Lupercalia was a sexually-charged celebration awash with animal sacrifice, random matchmaking and coupling in the hopes of warding off evil spirits and infertility.
Lupercalia, being an ancient fertility festival, was very much a day when the ancient Romans celebrated sexuality.
As a fertility rite, the festival is also associated with the god Faunus.
During Lupercalia feast, there was feasting, love-making orgies, and debauchery of different kinds. The men randomly chose a woman’s name from a jar to be coupled with them for the duration of the festival.
Although Valentine’s Day shares its name with a martyred Christian saint, some historians believe the feast is actually an offshoot of Lupercalia, we can say Lupercalia is the Pagan Valentine’s Day. By the end of the 5th century, Pope Gelasius I replaced Lupercalia with St. Valentine's Day.
No more sacrifice, sex and orgies, only love.
The festival began at Lupercal cave with the sacrifice of one or more male goats—a representation of sexuality—and a dog.
Goats are symbols of sexuality and fertility. Amalthea's goat horn brimming with milk became the cornucopia, also called the horn of plenty, was a symbol of abundance and nourishment. One of the most lascivious of the gods was Pan/Faunus, represented as having horns and a caprine bottom half.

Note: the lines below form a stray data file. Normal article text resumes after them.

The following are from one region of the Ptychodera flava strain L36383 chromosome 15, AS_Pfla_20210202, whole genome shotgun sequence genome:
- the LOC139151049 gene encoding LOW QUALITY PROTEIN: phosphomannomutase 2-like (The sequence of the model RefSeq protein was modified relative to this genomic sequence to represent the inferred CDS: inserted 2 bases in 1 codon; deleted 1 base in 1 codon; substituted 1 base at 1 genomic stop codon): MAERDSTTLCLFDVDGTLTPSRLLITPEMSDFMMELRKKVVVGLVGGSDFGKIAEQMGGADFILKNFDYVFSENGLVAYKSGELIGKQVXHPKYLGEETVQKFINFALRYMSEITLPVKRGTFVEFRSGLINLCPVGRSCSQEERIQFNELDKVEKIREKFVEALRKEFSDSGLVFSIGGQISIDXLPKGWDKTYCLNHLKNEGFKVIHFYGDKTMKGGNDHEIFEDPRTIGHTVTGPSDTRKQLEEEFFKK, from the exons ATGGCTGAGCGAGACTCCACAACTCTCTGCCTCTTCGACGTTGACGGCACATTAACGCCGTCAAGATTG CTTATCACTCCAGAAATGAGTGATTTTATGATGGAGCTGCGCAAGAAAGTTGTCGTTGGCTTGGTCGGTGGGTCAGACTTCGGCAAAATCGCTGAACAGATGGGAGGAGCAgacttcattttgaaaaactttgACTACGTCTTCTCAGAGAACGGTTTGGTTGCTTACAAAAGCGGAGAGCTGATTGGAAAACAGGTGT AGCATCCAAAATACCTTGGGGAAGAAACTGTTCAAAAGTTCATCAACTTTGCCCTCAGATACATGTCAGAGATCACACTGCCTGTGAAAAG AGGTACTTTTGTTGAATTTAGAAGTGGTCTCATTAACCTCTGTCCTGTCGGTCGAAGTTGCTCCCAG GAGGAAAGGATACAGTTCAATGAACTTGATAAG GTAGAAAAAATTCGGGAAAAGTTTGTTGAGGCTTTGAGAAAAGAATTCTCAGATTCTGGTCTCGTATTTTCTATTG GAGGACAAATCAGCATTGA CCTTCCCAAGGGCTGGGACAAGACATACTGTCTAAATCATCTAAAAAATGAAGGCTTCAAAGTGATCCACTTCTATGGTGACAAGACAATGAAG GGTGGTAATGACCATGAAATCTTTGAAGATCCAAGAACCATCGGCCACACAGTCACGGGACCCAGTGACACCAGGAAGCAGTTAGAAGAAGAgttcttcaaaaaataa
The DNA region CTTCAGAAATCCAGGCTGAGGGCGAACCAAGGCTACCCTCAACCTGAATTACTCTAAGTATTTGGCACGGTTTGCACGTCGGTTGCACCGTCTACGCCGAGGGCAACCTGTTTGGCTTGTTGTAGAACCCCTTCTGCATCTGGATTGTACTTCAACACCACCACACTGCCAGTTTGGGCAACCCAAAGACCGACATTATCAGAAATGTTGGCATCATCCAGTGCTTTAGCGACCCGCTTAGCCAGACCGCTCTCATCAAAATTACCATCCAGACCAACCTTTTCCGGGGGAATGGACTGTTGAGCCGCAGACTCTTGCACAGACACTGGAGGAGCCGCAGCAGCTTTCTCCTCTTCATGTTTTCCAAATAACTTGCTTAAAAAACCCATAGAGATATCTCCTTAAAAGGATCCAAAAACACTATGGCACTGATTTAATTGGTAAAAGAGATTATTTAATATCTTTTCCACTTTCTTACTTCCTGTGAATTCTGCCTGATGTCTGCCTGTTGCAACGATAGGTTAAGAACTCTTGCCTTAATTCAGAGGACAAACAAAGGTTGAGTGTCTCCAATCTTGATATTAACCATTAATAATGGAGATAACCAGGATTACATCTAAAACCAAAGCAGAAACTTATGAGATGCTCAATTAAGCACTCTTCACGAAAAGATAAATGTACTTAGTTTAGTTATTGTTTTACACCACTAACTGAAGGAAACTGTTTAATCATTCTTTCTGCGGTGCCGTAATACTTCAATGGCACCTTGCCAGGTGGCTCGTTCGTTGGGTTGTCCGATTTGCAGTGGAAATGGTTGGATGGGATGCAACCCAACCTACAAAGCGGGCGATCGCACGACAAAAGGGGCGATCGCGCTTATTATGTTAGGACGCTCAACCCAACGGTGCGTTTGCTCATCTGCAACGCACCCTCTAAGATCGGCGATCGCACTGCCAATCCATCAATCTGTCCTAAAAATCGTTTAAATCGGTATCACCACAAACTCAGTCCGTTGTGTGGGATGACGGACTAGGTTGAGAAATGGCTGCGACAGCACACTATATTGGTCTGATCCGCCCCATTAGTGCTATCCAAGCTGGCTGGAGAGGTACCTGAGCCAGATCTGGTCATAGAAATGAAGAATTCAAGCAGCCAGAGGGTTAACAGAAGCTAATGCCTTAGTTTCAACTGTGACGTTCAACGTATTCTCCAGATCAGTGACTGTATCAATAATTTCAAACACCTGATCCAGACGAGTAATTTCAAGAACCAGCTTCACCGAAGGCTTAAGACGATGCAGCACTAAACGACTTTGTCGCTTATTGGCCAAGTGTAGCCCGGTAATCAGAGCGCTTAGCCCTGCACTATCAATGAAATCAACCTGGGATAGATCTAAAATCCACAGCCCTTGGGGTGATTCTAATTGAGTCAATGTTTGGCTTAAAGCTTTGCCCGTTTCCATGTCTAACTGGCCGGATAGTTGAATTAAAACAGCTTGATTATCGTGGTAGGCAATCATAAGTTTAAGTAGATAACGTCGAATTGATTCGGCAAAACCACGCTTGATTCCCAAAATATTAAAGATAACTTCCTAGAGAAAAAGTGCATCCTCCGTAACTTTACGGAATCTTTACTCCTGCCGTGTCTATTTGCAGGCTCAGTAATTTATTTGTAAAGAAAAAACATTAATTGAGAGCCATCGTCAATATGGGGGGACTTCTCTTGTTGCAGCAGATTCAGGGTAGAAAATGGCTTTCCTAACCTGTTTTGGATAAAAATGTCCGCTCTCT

The sacrifices were performed by Luperci, a group of Roman priests.
Afterwards, the foreheads of two naked Luperci were smeared with the animals’ blood using the bloody, sacrificial knife. The blood was then removed with a piece of milk-soaked wool as the Luperci laughed.
The Luperci than cut off strips of the skin, also called thongs or februa, of goat hide from the newly-sacrificed goats.
One particular Lupercalia tradition involved the young priests and noblemen running naked through the city streets with whips. Anyone they saw they would whipped. The women welcomed the whipping and some even “bared their skin” to receive the fertility rite.